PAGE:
‘Fisherman with a Basket of Fish’ exemplifies Japan okimono carvings
By Daniel Fulco, Ph.D., Agnita M. Stine Schreiber Curator
We hope that you enjoy this Japanese sculpture from the collection.
Unknown (Japanese, late Edo or Meiji Period)
Fisherman with a Basket of Fish, ca. late 1840–90
Collection of Washington County Museum of Fine Arts
Gift of Dr. & Mrs. Harry Bowman, A1651,71.0404
Fisherman with a Basket of Fish exemplifies carvings of its type (called okimono) that seamlessly combine portraiture and genre (scenes of everyday life) elements. With his lifelike expression and sense of immediacy, this man’s actions are captured exquisitely and the viewer is invited to join in appreciating all of his anatomical details as well as those of the fish and basket which he carries.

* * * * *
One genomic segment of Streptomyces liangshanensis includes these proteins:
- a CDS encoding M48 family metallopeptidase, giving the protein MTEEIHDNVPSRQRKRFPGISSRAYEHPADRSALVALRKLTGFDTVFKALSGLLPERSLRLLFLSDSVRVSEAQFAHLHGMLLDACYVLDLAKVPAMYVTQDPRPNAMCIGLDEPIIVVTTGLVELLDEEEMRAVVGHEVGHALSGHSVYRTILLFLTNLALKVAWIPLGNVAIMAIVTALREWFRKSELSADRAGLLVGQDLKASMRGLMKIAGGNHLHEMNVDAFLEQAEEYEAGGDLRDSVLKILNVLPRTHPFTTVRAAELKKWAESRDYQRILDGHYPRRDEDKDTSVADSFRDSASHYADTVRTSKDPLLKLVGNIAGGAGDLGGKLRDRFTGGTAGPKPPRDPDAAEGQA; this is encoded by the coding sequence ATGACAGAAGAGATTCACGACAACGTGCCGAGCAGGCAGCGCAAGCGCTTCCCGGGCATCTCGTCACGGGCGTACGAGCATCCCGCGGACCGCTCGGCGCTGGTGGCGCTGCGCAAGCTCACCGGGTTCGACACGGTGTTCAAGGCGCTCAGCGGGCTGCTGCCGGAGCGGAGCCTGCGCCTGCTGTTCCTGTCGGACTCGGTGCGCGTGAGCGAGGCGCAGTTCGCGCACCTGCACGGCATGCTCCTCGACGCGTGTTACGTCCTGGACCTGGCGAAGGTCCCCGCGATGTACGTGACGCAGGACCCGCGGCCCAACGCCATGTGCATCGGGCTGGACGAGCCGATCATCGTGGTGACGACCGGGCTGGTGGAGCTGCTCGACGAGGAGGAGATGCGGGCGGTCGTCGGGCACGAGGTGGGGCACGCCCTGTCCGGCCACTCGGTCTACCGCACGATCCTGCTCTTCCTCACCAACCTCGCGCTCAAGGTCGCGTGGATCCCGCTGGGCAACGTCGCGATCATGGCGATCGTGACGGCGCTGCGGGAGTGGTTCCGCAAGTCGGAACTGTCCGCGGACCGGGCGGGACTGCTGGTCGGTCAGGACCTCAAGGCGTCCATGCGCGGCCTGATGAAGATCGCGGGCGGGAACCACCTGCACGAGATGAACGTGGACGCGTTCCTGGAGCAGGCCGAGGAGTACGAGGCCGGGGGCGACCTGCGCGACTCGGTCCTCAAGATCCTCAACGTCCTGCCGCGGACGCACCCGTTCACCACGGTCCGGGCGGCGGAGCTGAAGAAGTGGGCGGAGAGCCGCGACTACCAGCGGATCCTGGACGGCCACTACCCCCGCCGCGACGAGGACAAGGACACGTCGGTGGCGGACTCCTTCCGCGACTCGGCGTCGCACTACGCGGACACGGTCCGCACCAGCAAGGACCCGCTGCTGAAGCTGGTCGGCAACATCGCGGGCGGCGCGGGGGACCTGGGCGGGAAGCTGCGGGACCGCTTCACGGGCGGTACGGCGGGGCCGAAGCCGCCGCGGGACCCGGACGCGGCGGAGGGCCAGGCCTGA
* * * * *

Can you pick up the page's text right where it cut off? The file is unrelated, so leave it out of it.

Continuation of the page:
Works such as this were in high demand as export objects in mid- to late 19th-century Japan and predominantly geared toward European and American markets. As Japanese ivory carvers gradually imported and adapted western sculptural techniques and approaches, they adapted their style to suit an ever-growing group of consumers who purchased decorative pieces for interior displays of Asian art. After Japan’s participation in several World’s Fairs or Universal Expositions, where ivory sculptures were exhibited and sold, the demand for them increased significantly. The taste for these works in Europe and America also paralleled the rise of Japonisme, a term that refers to the popularity and influence of Japanese art and design in the West.
This WeekendArt is sponsored by Mr. William G. Pitzer